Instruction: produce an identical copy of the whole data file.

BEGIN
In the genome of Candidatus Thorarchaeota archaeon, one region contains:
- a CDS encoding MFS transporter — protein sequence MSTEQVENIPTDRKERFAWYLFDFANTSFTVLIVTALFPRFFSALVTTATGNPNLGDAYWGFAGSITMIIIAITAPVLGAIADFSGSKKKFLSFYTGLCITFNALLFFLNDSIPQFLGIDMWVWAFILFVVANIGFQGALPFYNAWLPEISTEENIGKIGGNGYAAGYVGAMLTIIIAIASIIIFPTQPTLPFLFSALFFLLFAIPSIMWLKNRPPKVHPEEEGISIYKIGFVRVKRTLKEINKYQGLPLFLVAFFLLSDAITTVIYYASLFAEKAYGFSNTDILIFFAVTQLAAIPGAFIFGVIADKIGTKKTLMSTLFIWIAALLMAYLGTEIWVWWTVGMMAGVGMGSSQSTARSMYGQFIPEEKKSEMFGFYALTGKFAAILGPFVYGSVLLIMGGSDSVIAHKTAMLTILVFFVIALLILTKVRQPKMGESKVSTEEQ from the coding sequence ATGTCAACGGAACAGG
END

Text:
In the genome of Candidatus Thorarchaeota archaeon, one region contains:
- a CDS encoding MFS transporter — protein sequence MSTEQVENIPTDRKERFAWYLFDFANTSFTVLIVTALFPRFFSALVTTATGNPNLGDAYWGFAGSITMIIIAITAPVLGAIADFSGSKKKFLSFYTGLCITFNALLFFLNDSIPQFLGIDMWVWAFILFVVANIGFQGALPFYNAWLPEISTEENIGKIGGNGYAAGYVGAMLTIIIAIASIIIFPTQPTLPFLFSALFFLLFAIPSIMWLKNRPPKVHPEEEGISIYKIGFVRVKRTLKEINKYQGLPLFLVAFFLLSDAITTVIYYASLFAEKAYGFSNTDILIFFAVTQLAAIPGAFIFGVIADKIGTKKTLMSTLFIWIAALLMAYLGTEIWVWWTVGMMAGVGMGSSQSTARSMYGQFIPEEKKSEMFGFYALTGKFAAILGPFVYGSVLLIMGGSDSVIAHKTAMLTILVFFVIALLILTKVRQPKMGESKVSTEEQ from the coding sequence ATGTCAACGGAACAGG